Many creators and businesses look at the digital landscape and decide not to fight the current. Rather than trying to control copying of their work, they seek business models that involve sharing and reuse. Some choose business models built upon openly-licensed content, made with Creative Commons.
We want to write a book about the full spectrum of ways creators and businesses make money to sustain what they do when they give away their work for free under Creative Commons licenses. We’re funding the project through Kickstarter. The book will be freely available to everyone.
There are a few things we know already. Almost by definition, a business model that is made with Creative Commons involves revenue generation from selling something other than CC-licensed content. I say “almost” because crowdfunding and other donation-based models are essentially ways of making money from people who are interested primarily in seeing your content produced. In other cases, revenue comes from sales of non-CC-licensed content, with the CC-licensed content used to introduce and entice people to your work. But often, revenue in business models made with Creative Commons comes primarily from selling something other than digital content — physical goods, personalized services, live performances — or by advertising around content that is bolstered by things like aggregation, curation, and community.
In nearly all of these cases, sharing content with CC licensing can play an important role. Here are five ways sharing can be good for business:
(1) CC as a publicity machine.
At its most basic level, a CC license is a way to move content around the web legally. The CC icon is a universal symbol for sharing, so attaching a CC license to your work signals that you want your content to be shared. As it is shared, your name and website stay connected to the work because every CC license requires reusers to give credit to the original author and link back to the source of the work.
From a public relations standpoint, enabling your work to travel beyond where it is originally posted can be pragmatic. It’s called the “max strategy,” and it means you want as many eyeballs (or users) as possible. Leveraging that large audience or customer base, you can make money in other ways.
(2) CC as an engagement tool.
Applying a CC license that allows remix can take that one step further. By encouraging others to co-create with you, you allow them to contribute to whatever it is you do. This enables you to have a two-way relationship with your audience or users. This sort of collaboration builds loyalty and trust.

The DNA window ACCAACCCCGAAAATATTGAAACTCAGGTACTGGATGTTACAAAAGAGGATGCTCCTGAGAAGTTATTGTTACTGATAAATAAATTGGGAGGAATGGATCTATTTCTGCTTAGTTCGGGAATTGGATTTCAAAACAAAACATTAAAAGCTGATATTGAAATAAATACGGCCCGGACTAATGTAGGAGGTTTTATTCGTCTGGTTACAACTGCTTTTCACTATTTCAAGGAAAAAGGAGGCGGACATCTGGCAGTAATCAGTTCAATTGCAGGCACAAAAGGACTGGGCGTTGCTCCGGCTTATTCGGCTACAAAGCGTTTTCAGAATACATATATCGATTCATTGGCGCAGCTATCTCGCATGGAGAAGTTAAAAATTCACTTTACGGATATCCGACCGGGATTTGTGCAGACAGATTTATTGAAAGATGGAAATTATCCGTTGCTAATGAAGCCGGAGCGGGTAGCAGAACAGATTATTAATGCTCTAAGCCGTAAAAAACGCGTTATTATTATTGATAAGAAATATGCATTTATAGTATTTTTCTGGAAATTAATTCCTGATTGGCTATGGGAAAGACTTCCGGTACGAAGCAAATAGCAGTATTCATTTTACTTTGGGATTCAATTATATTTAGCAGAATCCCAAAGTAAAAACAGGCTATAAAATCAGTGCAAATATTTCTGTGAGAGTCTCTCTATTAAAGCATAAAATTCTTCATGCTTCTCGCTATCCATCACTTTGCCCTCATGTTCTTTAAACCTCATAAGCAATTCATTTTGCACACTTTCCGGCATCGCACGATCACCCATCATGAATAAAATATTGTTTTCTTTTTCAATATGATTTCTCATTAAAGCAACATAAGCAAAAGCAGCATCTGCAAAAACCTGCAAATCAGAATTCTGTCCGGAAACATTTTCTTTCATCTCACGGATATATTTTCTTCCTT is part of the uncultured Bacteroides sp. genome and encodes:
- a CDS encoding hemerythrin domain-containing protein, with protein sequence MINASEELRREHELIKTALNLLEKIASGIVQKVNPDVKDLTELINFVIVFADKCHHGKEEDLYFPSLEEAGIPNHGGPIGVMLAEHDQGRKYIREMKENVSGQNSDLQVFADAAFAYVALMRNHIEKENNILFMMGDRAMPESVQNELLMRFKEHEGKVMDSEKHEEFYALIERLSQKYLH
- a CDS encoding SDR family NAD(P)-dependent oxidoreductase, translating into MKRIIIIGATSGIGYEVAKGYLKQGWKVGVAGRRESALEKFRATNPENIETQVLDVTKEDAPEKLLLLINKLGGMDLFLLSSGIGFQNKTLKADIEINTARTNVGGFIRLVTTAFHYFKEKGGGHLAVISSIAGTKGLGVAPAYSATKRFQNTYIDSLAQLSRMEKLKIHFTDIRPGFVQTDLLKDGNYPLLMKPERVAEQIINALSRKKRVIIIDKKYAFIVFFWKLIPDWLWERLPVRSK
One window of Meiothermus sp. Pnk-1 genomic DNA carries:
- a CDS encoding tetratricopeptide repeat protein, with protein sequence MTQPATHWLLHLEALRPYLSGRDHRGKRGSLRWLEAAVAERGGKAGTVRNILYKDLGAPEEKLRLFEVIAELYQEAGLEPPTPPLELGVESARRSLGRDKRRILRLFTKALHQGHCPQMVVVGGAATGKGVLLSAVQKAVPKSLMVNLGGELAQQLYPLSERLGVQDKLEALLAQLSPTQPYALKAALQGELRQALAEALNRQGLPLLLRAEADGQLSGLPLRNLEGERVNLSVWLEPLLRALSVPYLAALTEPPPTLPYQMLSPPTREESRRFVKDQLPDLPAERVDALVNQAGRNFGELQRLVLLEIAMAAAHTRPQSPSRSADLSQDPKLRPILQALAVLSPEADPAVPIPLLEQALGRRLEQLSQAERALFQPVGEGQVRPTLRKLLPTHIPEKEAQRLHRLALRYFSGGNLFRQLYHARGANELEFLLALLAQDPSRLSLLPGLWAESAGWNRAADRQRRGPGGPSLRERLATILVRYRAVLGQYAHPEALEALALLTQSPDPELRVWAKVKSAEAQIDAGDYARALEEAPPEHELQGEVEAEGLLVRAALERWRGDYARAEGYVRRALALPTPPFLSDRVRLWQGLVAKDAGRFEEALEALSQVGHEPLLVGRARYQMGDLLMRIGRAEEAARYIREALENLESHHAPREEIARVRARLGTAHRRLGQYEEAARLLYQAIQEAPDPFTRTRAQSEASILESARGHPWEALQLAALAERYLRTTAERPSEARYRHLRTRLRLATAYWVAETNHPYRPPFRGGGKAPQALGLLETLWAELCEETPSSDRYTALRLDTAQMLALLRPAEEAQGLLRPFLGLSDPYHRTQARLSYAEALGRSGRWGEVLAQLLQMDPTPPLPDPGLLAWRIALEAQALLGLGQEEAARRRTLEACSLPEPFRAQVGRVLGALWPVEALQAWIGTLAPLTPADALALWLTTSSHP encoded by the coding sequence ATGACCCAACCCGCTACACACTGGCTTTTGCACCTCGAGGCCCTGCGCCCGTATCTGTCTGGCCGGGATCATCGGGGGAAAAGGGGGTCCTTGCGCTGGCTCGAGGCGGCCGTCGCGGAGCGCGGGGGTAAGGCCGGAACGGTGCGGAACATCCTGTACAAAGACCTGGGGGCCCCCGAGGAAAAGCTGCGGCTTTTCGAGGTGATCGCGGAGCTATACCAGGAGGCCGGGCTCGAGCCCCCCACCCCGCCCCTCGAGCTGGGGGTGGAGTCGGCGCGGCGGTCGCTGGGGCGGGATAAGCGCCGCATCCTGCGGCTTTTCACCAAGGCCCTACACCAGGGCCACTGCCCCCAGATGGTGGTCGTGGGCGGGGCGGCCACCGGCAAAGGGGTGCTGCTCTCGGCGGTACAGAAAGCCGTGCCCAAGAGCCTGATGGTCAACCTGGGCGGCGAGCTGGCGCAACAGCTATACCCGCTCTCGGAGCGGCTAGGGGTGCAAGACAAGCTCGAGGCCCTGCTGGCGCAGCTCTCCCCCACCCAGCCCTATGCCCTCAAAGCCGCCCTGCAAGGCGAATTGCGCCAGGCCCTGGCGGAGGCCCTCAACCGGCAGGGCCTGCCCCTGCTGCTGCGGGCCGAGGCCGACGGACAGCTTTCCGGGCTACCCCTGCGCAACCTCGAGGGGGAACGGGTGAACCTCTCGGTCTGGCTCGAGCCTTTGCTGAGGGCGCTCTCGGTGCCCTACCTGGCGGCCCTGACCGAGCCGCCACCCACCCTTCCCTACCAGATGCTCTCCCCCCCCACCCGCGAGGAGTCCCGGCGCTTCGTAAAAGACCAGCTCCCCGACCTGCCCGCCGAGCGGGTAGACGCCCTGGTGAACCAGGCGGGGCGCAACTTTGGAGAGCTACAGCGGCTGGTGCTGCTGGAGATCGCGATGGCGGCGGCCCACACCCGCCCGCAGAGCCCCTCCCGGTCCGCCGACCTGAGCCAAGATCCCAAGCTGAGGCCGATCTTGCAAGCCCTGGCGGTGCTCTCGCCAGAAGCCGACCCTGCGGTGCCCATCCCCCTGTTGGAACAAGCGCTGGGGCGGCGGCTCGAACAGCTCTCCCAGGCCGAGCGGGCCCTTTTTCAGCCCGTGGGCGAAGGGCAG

This same idea of community-building works when a business hosts content created by others. If that content is under a CC license that allows remix, it can build an interactive community of sharing and co-production on your platform.
(3) CC as a way to leverage outside ideas.
Sharing your content in a way that allows remix allows you to learn from the ways your content is improved by others. This can help you make your content better by harnessing the talents of people outside the organization. No matter what the business or organization, the powers of groupthink and echo chambers are strong. When you open up the opportunity for outside voices to contribute to what you’re doing, you get fresh ideas. This is a major lesson from the free software movement. Your users have valuable insights — learn from them.
(4) CC as a means to creating networks.
Sharing with others makes it more likely they will share back with you. We learned that one when we were in preschool, but it still applies. When you make your content available for reuse, you may end up finding new partners and collaborators, even in unexpected places. This is the “virtuous circle” enabled by sharing content.
(5) CC as a way of increasing social good.
In many contexts, allowing the public to reuse your content can have a real social benefit. This is particularly the case in fields like education and science, but nearly any business that opens up what they are doing to enable access and participation by the public can have an element of social good. This can give your work a higher purpose beyond just profit, which is motivating for you personally and helps garner goodwill from the public. We’re seeing more and more companies that bridge this intersection between social enterprise and profit-making.
We think this is just the tip of the iceberg. If you want to help us dig deeper into these ideas and discover more ways sharing can benefit business, please support our Kickstarter campaign.
Together, let’s show the world how Creative Commons can be good for business.
-Sarah Hinchliff Pearson
(adapted from a longer piece on this topic published in June 2015)